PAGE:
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What OOo Writer needs more than anything else: Typography

Posted by: Anonymous [ip:] on September 12, 2007 04:28 AM

I come from a publishing background. I grew up in a print shop. I work in a commercial print shop today. And I have to tell you, what Open Source has to offer as an alternative to the commercial page layout packages is dismal. Abysmal almost.

Here's my beef with the OOo line, that no one has seen fit to address, and no one seems likely ever to do so: It has almost no real typography support. It almost never does the right thing. No real OpenType support. Yeah, on Windows you can use them, but only as dumbed down TT fonts. It is still stuck in the Regular, Bold, Italic, BoldItalic paradigm. It should support an unlimited number of variants (semibold, extend, narrow, whatever). It has crappy justification code which leaves rivers of white space (MS Word is better only IF you turn on the "compatibility feature" called "Do full justification like Word Perfect). No ligature support (not just fi, fl, ffi, ffl. There are many others in good OT fonts that are not supported at all). Superscript and Subscript variants are not used (again, an OT support thing). Same goes for Small Caps (like Word, it only fakes small caps, even when the OT font has them). I could go on.

Yeah, there's Latex. IF you want to spend hours tweaking layouts to get it to do something simple. IF you don't care that it is ridiculously complicated to add custom fonts. Latex is fabulous for some things, like its justification code, but it really really sucks for making quick and basic layout changes that just work. Yeah, I know, "But you only need this macro!". Please. I don't need to spend hours for searching for macros that should be included in the package in the first place. Macros that kinda-sorta work. Oh, and all you others getting ready to say "but but but", save it, please. I'm not a n00b. I just want robust, effective, and correct page layout using a coherent, internally consistent, and feature complete markup language. I'd even settle for XFO if there were good engines out there that supported it.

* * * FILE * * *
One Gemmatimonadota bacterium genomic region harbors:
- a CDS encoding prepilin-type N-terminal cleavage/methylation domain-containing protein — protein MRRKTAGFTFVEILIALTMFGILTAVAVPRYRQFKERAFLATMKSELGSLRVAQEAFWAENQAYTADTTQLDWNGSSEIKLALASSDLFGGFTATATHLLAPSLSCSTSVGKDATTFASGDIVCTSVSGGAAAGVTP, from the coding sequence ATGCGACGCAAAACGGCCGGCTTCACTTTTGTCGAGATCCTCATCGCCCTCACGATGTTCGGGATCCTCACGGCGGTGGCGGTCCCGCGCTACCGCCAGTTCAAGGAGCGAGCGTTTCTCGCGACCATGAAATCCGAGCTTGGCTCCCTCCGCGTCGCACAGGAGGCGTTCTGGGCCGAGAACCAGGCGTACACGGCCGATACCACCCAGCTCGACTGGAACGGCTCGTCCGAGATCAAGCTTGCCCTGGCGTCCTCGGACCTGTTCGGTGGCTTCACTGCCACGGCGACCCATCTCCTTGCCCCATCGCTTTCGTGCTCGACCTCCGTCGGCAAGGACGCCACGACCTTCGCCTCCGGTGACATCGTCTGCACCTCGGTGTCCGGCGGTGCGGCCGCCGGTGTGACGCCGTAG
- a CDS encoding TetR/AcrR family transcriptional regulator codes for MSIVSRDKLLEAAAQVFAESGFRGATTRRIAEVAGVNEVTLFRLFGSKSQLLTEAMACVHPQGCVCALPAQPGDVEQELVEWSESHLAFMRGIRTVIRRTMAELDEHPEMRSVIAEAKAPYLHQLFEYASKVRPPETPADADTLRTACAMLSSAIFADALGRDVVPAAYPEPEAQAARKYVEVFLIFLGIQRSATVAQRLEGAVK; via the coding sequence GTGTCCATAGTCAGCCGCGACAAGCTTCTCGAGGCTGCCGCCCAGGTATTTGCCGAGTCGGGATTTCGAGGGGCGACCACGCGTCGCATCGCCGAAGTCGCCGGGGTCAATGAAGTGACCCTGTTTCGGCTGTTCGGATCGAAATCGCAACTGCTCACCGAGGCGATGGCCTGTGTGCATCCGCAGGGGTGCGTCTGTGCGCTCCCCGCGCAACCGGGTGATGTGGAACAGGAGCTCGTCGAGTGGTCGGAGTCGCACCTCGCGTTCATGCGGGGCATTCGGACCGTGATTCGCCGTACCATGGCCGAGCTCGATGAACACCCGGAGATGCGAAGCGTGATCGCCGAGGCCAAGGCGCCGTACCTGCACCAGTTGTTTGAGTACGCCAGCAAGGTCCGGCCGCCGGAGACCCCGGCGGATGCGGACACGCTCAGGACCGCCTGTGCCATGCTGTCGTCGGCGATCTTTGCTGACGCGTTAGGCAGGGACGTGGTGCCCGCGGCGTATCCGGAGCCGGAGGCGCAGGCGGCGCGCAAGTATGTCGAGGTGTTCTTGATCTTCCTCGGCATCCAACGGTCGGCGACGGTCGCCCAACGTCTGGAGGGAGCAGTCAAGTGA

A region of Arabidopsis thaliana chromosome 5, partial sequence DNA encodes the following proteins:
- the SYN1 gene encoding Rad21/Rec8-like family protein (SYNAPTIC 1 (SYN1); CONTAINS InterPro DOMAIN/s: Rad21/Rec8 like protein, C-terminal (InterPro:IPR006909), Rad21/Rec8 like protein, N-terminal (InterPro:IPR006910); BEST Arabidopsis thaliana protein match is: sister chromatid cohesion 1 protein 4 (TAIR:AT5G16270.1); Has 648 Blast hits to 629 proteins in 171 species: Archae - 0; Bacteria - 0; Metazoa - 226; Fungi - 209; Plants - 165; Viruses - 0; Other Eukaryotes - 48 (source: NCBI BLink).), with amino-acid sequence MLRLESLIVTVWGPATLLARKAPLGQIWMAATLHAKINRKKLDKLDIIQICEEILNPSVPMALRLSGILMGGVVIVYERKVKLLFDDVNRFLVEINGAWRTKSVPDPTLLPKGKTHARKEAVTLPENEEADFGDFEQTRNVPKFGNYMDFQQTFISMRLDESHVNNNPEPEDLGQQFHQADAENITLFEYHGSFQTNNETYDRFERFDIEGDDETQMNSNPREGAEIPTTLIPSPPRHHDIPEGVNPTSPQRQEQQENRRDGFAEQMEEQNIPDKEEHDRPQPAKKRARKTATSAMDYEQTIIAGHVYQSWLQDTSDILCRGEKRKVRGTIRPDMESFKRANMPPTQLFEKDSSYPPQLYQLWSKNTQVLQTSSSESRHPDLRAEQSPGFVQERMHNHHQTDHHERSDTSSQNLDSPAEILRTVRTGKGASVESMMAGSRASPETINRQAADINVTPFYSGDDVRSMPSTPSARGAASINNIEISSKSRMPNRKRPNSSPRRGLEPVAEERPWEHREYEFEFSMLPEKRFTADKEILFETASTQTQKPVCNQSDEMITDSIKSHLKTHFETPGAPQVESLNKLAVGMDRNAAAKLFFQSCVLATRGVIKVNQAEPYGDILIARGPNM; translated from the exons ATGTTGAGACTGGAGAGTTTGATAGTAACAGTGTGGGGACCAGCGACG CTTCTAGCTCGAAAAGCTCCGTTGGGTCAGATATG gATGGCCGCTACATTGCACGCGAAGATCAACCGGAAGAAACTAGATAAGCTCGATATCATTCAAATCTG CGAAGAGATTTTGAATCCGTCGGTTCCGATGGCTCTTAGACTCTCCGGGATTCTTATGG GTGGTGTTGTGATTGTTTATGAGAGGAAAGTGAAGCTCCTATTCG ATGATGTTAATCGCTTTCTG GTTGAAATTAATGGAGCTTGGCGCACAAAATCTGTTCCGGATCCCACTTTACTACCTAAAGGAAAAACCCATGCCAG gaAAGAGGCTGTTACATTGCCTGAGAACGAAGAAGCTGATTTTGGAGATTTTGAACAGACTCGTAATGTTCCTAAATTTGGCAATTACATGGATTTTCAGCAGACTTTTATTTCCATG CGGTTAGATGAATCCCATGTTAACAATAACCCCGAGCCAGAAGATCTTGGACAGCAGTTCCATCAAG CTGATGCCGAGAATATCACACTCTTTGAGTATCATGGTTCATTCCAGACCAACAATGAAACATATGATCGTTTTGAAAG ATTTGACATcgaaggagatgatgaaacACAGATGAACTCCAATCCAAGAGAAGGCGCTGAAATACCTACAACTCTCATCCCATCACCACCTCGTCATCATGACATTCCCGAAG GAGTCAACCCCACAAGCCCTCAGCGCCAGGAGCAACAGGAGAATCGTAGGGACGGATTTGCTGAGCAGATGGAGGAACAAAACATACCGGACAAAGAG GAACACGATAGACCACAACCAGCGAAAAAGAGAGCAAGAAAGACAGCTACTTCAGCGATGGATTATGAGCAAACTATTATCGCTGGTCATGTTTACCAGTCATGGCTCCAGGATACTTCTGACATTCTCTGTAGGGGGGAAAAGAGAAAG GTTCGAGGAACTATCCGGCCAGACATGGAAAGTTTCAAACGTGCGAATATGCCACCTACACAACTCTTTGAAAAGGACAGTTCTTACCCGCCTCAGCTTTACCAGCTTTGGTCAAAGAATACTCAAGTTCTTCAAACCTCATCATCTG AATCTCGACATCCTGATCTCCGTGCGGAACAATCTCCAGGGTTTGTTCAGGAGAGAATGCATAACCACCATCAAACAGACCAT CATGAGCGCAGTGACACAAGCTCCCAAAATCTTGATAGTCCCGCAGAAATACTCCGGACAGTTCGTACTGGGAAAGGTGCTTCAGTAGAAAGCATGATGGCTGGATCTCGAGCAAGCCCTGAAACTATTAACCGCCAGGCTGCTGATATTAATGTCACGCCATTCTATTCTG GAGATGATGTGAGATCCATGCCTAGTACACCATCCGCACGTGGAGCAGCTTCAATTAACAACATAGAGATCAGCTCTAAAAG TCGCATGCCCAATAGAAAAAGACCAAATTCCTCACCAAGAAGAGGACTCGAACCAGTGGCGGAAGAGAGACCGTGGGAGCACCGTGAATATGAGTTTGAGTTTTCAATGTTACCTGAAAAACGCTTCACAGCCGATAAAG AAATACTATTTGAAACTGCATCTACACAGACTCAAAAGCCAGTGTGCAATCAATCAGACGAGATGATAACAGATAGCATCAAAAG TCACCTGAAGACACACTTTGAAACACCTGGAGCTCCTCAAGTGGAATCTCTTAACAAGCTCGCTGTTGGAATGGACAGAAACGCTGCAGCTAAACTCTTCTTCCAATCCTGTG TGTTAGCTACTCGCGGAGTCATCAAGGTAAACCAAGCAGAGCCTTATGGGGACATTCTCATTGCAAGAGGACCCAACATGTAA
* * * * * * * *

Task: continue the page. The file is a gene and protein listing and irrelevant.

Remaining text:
If Latex and other TeX variants were a reasonable solution for general publishing, these things should be easy and already supported out of the box. Sorry, but text processed page layout is a long way from being mature enough for general commercial use. I have yet to see LaTeX match InDesign even in terms of it's basic layout and font capabilities. Scribus has improved on LaTeX, so maybe there's some promise there. Still way too buggy, though.


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